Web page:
The advantage of this treatment is that it is completely non-invasive. The procedure generally provides moderate symptom improvement in the short run, although its long-term outcome is not yet known. It appears likely that it will not be as effective as uterine artery embolization for most patients.
Usually only one or two fibroids are treated with magnetic resonance-guided focused ultrasound and therefore a limited number of women are good candidates for the treatment. In addition, the fibroids usually are not completely treated. This may predispose fibroids to re-grow and symptoms to return over time.
MR-guided focused ultrasound is only available in a limited number of centers in the U.S., and it is not offered at MedStar Georgetown University Hospital or any other MedStar facility. Unfortunately, most insurance companies do not currently reimburse for this treatment.
Myomectomy is an operation in which one or more fibroids are removed, leaving the rest of the uterus in place. This procedure is most commonly used in women who trying to become pregnant or who wish to become pregnant in the near future. Long-term studies of myomectomy patients that attempted pregnancy have shown pregnancy rates between 40 and 60%.
Fibroids may regrow after myomectomy, with recurrence rates of between 20 to 25% by five years after treatment. The procedure may cause pelvic scarring, which may contribute to future fertility problems. While bleeding and other surgical complications is somewhat higher than with hysterectomy, myomectomy is generally safe and is successful in controlling symptoms in about 80 to 90% of women.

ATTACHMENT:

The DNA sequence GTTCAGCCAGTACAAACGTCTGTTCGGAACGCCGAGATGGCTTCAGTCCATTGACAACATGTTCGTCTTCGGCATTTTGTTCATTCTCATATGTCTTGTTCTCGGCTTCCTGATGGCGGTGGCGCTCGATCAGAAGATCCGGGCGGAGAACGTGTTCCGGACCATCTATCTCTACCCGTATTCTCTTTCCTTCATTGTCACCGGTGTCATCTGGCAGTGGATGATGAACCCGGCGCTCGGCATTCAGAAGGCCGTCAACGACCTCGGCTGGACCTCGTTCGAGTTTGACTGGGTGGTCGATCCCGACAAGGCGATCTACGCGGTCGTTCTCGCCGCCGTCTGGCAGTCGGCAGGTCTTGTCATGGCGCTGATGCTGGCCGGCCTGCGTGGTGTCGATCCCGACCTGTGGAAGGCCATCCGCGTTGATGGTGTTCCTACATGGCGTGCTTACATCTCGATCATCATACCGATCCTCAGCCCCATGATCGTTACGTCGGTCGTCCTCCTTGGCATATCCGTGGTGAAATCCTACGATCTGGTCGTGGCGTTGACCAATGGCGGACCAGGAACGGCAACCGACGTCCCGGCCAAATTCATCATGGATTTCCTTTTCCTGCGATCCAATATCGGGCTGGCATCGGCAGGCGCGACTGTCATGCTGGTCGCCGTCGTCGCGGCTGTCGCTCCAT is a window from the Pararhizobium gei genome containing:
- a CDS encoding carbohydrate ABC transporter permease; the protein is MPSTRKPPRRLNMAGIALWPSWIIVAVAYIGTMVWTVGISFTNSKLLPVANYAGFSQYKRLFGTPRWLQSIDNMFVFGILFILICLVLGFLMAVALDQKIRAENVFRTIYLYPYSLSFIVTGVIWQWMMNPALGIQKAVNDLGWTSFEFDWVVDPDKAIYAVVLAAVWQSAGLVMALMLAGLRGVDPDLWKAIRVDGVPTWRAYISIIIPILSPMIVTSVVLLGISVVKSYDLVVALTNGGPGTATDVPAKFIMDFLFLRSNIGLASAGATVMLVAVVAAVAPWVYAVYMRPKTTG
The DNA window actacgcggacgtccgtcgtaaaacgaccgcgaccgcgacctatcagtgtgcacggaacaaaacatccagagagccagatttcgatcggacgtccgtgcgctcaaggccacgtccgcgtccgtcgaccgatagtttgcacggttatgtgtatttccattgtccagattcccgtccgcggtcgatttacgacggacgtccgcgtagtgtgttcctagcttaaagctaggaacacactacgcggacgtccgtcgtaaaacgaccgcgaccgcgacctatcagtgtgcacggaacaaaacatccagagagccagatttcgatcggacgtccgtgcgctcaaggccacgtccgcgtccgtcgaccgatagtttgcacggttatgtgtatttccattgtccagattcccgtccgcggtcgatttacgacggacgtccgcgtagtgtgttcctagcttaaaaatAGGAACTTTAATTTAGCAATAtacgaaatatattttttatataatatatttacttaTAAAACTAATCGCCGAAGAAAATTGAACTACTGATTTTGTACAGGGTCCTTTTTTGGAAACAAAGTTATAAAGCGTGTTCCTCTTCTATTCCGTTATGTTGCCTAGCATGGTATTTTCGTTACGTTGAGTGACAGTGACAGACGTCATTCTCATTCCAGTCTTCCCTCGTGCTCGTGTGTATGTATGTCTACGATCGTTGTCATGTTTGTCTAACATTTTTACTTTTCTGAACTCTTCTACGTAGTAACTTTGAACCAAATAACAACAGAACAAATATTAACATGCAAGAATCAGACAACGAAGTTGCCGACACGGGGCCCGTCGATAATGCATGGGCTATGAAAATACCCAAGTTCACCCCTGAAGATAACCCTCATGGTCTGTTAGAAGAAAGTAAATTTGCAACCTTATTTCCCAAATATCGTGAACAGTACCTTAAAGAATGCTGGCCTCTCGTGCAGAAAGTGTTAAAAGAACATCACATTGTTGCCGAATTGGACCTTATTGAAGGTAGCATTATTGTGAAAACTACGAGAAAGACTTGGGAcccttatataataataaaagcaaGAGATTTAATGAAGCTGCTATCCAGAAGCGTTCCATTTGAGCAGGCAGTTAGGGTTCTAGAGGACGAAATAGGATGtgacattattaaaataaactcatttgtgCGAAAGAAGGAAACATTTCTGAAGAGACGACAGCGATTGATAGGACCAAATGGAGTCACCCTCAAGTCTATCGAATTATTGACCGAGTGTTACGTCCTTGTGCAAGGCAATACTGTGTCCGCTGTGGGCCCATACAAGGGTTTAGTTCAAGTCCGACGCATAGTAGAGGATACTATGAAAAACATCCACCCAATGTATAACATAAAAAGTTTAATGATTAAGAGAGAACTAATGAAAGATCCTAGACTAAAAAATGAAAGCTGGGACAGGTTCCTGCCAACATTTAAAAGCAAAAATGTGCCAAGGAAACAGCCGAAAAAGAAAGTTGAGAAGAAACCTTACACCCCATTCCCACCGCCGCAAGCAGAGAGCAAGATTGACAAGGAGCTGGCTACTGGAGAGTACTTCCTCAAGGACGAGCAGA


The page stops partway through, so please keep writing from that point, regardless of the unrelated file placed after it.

The surgical removal of the uterus is called a hysterectomy. This surgery is effective in treating all fibroid cases in which heavy bleeding is the primary symptom. Usually, it also resolves pain or urinary symptoms. It is a safe procedure, with a very low complication rate in experienced hands. It has traditionally been the standard therapy for fibroids that fail to respond medical therapy in women who do not wish to have future children. Recent studies have shown that the patient’s health-related quality of life after hysterectomy is normal for most patients within a few months of the surgery.
Traditionally, hysterectomy requires a standard surgical incision and a recovery time of four to six weeks. However, minimally-invasive approaches are often possible. Hysterectomy may be performed using laparoscopic or robotic techniques. These incisions are much smaller and recovery usually requires about 2 weeks.
If the uterus is not too large, another approach called a vaginal hysterectomy may be possible. During a vaginal hysterectomy, the uterus is detached and then removed through the vaginal vault. This approach is typically feasible only for women who have had previous vaginal deliveries.
When less invasive approaches are used to perform a hysterectomy, one risk is that a malignant tumor is more likely to be overlooked. However, malignant uterine tumors are very rare and the benefits of less invasive approaches typically outweigh this risk. Your gynecologic surgeon will discuss the risks and benefits of the suggested approach with you prior to the procedure.